The Centers for Disease Control and Prevention reported that in 2013 there were 41,149 deaths by suicide in the United States, with suicide being the second leading cause of death among 15- to 24-year-olds. According to the American Association of Suicidology, for every death by suicide, there are between 50 and 200 attempts.

In honor of National Suicide Prevention Month, C&C’s Public Relations and Fundraising Manager Courtney Yeager sat down with the agency’s Crisis Director Emily Brod, LCSW, to ask the hard questions about suicide.

Courtney Yeager (CY): Is suicide preventable?

Emily Brod (EB): Well, our goal is to prevent suicide as much as possible. What we know is that many people who think about or attempt suicide show one or more warning signs. By becoming aware of and acknowledging these signs and responding, we can significantly decrease the number of deaths by suicide.

CY: Are some people at a higher risk than others to attempt suicide?

EB: Certain risk factors may increase the chance of someone contemplating suicide, and we know that the more risk factors someone might be facing, the higher the risk for suicide. Some factors that increase the risk include health factors such as mental illness, which includes major depression, mood disorders, schizophrenia and anxiety disorders, for example. Substance abuse and chronic pain or medical conditions may also increase risk, as well as environmental factors like prolonged stressors, significant loss and suicide survivorship. There are also historical factors that may have an impact, such as a history of suicide in the family, abuse or a previous suicide attempt.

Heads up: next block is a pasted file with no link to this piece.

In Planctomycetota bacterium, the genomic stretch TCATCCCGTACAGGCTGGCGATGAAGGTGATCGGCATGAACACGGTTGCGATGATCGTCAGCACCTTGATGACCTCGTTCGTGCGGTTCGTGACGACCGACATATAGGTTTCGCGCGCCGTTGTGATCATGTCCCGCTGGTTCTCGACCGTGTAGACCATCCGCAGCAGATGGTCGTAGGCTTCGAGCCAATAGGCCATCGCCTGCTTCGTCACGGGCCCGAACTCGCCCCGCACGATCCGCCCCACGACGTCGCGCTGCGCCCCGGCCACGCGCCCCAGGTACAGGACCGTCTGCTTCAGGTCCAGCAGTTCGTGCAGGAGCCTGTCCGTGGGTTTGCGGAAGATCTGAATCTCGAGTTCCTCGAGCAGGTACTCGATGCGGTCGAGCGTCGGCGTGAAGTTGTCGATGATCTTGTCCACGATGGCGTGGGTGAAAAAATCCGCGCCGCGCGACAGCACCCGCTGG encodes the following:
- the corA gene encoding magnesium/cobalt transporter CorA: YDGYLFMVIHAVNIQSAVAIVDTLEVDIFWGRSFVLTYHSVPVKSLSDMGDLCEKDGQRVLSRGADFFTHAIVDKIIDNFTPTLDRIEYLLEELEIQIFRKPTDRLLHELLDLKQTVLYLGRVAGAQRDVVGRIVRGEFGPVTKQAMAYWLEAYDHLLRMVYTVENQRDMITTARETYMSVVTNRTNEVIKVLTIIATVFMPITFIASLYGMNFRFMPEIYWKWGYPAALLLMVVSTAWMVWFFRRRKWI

CY: Does depression lead to suicide attempts?

EB: While many people who struggle with depression do not consider suicide, untreated depression can increase risk for suicide significantly.

CY: Can a suicidal person hide his or her depression from others?

EB: People contemplating suicide or struggling with depression or another mental illness will not always demonstrate the symptoms that their family or close friends might think they would. They may not appear sad, withdrawn or isolative. This is also part of why it’s so important to know what warning signs to look for, especially non-verbal ones. Ask direct questions, while listening and offering to support someone.

CY: Does talking it out with a friend help someone who is having suicidal thoughts?

EB: I feel strongly that talking about suicide directly can deter people from taking their own lives. Be compassionate, non-judgmental and connect them with help — it may be what prevents them from acting on their thoughts.

CY: How can C&C help someone who is contemplating suicide?

EB: Our crisis hotline is staffed 24/7/365 and can offer phone support, face-to-face assessment, and serve as an access point for immediate help and treatment. We encourage anyone who is thinking about suicide, feeling unsafe, or in need of support during a crisis to call us at 1.888.568.1112.